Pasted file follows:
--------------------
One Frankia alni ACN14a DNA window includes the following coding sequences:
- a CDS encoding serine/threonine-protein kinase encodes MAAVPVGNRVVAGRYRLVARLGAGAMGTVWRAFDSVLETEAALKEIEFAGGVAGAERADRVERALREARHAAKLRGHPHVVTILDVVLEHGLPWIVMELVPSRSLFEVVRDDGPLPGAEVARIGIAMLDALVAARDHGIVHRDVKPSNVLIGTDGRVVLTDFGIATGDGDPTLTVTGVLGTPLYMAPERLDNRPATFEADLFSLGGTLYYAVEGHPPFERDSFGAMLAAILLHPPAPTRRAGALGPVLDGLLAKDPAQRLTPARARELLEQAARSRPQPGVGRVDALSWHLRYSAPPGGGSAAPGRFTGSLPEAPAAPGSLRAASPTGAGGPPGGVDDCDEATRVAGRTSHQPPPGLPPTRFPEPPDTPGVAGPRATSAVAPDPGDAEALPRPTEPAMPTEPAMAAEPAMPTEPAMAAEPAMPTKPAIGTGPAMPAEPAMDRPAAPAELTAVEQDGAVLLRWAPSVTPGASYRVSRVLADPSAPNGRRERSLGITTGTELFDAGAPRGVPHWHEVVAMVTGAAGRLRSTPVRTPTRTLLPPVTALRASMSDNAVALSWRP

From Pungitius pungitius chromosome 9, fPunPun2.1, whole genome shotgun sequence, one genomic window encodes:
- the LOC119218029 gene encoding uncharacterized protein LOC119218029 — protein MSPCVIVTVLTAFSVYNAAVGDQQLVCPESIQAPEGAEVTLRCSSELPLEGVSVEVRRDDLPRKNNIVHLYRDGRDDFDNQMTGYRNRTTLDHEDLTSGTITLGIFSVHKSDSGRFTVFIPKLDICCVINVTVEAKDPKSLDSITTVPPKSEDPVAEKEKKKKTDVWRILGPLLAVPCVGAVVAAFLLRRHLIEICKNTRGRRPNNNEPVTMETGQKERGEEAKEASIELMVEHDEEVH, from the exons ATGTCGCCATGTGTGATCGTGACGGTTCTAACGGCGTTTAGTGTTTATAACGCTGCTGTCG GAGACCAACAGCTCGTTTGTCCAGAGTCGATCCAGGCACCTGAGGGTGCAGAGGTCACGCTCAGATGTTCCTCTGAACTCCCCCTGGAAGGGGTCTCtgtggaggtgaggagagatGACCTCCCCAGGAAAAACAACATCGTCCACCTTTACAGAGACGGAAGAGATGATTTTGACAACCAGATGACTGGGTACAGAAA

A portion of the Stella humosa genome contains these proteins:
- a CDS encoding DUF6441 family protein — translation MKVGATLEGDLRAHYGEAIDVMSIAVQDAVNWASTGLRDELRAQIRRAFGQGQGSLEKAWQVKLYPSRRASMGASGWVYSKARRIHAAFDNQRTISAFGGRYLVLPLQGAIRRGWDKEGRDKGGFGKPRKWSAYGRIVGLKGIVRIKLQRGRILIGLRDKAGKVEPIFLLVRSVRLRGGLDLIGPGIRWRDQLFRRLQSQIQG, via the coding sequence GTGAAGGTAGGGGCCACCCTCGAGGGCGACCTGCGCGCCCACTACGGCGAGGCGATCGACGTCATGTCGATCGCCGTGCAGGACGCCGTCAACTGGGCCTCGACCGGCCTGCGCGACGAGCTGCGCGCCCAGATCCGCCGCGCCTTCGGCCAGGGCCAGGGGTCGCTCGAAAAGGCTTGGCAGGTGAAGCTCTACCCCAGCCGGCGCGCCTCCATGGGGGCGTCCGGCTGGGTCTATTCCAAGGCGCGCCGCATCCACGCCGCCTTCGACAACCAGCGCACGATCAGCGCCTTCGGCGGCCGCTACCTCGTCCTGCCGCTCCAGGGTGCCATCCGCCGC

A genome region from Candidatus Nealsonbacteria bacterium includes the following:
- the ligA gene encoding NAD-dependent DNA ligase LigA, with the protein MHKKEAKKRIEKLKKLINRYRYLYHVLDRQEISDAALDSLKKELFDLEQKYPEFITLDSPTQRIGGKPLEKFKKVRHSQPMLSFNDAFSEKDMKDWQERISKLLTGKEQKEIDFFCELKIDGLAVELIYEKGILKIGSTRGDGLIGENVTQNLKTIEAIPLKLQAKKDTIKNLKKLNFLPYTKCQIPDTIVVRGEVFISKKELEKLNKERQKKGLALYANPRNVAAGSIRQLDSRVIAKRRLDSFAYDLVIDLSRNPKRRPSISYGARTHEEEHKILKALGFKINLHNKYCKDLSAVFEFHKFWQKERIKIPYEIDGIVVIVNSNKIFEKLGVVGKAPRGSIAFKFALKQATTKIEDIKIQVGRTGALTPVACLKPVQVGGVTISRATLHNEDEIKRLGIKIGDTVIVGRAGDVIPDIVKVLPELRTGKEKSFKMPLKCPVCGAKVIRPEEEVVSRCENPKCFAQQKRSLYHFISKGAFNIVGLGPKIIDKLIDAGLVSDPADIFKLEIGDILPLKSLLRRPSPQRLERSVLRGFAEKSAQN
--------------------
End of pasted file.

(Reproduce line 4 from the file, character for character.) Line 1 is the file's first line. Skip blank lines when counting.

- the LOC119218029 gene encoding uncharacterized protein LOC119218029 — protein MSPCVIVTVLTAFSVYNAAVGDQQLVCPESIQAPEGAEVTLRCSSELPLEGVSVEVRRDDLPRKNNIVHLYRDGRDDFDNQMTGYRNRTTLDHEDLTSGTITLGIFSVHKSDSGRFTVFIPKLDICCVINVTVEAKDPKSLDSITTVPPKSEDPVAEKEKKKKTDVWRILGPLLAVPCVGAVVAAFLLRRHLIEICKNTRGRRPNNNEPVTMETGQKERGEEAKEASIELMVEHDEEVH, from the exons ATGTCGCCATGTGTGATCGTGACGGTTCTAACGGCGTTTAGTGTTTATAACGCTGCTGTCG GAGACCAACAGCTCGTTTGTCCAGAGTCGATCCAGGCACCTGAGGGTGCAGAGGTCACGCTCAGATGTTCCTCTGAACTCCCCCTGGAAGGGGTCTCtgtggaggtgaggagagatGACCTCCCCAGGAAAAACAACATCGTCCACCTTTACAGAGACGGAAGAGATGATTTTGACAACCAGATGACTGGGTACAGAAA